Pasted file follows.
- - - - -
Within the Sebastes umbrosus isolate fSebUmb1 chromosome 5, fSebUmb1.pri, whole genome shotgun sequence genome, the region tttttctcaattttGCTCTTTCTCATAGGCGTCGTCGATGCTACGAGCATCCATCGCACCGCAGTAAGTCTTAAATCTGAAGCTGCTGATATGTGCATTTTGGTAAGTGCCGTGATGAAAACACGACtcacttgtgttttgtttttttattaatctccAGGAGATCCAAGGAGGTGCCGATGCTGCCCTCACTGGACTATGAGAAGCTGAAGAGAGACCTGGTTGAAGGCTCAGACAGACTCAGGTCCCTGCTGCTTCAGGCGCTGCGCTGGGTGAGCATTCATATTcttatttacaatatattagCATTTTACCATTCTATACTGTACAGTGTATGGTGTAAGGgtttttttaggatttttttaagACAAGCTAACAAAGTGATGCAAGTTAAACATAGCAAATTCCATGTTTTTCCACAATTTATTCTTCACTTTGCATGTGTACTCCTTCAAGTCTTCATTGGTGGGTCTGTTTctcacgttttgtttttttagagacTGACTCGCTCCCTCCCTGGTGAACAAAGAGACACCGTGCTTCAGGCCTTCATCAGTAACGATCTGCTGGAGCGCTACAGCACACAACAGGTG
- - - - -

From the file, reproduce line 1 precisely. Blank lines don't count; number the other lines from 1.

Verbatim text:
Within the Sebastes umbrosus isolate fSebUmb1 chromosome 5, fSebUmb1.pri, whole genome shotgun sequence genome, the region tttttctcaattttGCTCTTTCTCATAGGCGTCGTCGATGCTACGAGCATCCATCGCACCGCAGTAAGTCTTAAATCTGAAGCTGCTGATATGTGCATTTTGGTAAGTGCCGTGATGAAAACACGACtcacttgtgttttgtttttttattaatctccAGGAGATCCAAGGAGGTGCCGATGCTGCCCTCACTGGACTATGAGAAGCTGAAGAGAGACCTGGTTGAAGGCTCAGACAGACTCAGGTCCCTGCTGCTTCAGGCGCTGCGCTGGGTGAGCATTCATATTcttatttacaatatattagCATTTTACCATTCTATACTGTACAGTGTATGGTGTAAGGgtttttttaggatttttttaagACAAGCTAACAAAGTGATGCAAGTTAAACATAGCAAATTCCATGTTTTTCCACAATTTATTCTTCACTTTGCATGTGTACTCCTTCAAGTCTTCATTGGTGGGTCTGTTTctcacgttttgtttttttagagacTGACTCGCTCCCTCCCTGGTGAACAAAGAGACACCGTGCTTCAGGCCTTCATCAGTAACGATCTGCTGGAGCGCTACAGCACACAACAGGTG